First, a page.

So what you are seeing here is a picture of the ropeway vehicle which is essentially a gondola and something my Dad would never go on 🙂 I took a few scenery shots, but these ones came out the best and are the most impressive I feel. The main draw of Owakudani are the old sulfuric hot springs which are due to the elevated volcanic activity in that area, that was my understanding at least. Now, its not going to erupt its just smells very interesting and makes you feel high if you expose yourself for too long, but it as a really great time.
After this, we boarded the Ropeway again, our next stop was Togendai, and a trip across Ashinoko (Lake Ashino). Some here are some shorts from the other side of the mountain.
So Lake Ashino was formed by a volcanic eruption thousands of years ago which carved out what is called a caldera. This is effectively a giant crater in the middle of a volcano range. So this lake is actually up in the mountains, pretty cool stuff, but not as cool as the ship we got to cross in, it has a pirate 🙂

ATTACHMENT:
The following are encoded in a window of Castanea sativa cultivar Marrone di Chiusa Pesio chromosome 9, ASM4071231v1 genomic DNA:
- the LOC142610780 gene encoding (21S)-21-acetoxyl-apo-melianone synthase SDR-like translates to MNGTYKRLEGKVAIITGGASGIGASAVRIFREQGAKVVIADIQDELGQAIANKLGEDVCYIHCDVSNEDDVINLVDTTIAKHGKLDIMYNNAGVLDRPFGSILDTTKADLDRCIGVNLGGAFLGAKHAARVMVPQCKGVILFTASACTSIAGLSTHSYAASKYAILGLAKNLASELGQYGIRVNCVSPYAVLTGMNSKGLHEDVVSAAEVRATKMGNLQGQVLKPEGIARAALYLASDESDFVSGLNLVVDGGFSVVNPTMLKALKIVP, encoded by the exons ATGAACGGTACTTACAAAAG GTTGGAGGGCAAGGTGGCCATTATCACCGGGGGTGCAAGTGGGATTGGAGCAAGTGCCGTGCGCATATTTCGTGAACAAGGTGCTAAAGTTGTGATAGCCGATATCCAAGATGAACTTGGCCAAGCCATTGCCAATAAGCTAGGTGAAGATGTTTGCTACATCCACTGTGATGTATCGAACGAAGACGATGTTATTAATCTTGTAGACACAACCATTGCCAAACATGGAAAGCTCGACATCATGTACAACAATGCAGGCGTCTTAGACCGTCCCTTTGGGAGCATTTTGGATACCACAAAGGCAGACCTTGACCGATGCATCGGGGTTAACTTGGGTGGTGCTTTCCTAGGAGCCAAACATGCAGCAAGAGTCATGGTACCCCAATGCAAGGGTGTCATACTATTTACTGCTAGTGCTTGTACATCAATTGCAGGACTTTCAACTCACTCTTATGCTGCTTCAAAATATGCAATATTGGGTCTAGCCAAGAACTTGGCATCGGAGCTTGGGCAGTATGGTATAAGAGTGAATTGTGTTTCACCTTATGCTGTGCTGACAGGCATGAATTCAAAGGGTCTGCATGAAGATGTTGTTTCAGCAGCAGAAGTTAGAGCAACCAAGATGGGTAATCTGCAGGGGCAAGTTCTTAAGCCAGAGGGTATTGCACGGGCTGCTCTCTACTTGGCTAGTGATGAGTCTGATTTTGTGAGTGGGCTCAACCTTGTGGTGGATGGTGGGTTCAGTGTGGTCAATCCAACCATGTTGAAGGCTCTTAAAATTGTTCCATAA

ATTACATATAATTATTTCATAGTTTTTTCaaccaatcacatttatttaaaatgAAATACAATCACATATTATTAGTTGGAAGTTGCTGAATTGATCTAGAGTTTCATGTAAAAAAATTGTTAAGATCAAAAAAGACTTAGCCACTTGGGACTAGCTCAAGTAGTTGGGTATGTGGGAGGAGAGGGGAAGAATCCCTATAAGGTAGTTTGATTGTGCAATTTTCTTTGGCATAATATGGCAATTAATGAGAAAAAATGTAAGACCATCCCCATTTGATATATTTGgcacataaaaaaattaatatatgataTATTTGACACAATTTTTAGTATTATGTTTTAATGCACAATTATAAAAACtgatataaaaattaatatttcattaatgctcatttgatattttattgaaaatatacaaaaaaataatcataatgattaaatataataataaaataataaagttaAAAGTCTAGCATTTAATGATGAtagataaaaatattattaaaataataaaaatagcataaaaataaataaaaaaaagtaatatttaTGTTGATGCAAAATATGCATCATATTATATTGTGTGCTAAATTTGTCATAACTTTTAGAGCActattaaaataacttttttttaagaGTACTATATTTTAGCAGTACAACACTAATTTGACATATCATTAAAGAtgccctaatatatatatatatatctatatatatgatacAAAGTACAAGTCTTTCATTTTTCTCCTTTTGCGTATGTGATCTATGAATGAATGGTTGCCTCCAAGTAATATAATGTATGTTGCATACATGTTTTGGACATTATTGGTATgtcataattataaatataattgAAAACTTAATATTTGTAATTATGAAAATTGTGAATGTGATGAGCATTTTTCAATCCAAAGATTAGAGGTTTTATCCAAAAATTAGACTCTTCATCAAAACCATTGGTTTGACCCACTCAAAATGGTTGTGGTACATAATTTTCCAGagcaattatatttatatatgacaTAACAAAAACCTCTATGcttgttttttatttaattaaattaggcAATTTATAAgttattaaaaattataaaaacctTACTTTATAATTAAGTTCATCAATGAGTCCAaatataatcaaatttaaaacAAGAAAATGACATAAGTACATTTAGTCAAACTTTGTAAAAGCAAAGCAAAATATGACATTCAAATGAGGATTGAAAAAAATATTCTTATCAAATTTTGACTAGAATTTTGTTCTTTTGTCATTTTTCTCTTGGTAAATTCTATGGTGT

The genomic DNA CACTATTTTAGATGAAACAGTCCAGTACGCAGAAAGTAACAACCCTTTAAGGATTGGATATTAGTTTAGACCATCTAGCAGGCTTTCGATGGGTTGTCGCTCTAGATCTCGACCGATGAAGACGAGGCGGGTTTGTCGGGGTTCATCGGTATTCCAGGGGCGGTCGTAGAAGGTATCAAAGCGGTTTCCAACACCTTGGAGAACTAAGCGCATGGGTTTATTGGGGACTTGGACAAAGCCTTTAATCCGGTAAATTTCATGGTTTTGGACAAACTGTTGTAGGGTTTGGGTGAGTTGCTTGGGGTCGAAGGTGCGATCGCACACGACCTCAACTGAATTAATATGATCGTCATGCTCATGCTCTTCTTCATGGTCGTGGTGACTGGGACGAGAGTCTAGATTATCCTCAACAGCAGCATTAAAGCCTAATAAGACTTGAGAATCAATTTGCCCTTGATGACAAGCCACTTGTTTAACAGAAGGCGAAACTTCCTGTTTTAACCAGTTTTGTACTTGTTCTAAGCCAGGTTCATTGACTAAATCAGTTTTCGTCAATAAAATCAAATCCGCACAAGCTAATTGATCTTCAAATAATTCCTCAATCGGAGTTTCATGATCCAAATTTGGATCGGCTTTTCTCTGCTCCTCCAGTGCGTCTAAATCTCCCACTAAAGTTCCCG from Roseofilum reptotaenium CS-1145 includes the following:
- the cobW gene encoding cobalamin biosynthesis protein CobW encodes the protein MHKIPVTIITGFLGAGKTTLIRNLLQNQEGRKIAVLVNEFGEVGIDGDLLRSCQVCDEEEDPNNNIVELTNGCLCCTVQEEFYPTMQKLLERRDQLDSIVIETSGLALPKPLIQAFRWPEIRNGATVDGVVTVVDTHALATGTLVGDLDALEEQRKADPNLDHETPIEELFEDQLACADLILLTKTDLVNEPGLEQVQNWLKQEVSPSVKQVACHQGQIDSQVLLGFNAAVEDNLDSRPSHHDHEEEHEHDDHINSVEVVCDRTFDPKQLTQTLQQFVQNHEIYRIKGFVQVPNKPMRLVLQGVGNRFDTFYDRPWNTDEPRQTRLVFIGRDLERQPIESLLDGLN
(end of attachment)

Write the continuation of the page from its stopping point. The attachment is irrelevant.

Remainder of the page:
This lake stretches all the way back to Hakone, but it was much more comfortable then the packed train we used earlier. On the way back Sam noticed a shrine visible from the river so we decided to check it out.
I dont have any idea what the shrine is used for or what it is honoring, but Japanese shrines are always pretty cool and have a lot of stairs, which is fine by me, not like the mountain hiking made me all that tired 🙂
Our final stop of the day was the “disappearing path”, which is found underneath the water gate you see above (orange thing) and basically allows you to talk out into Lake Ashino, however, the path disappears as the tide rises and reappears as it pulls out. Its pretty neat stuff.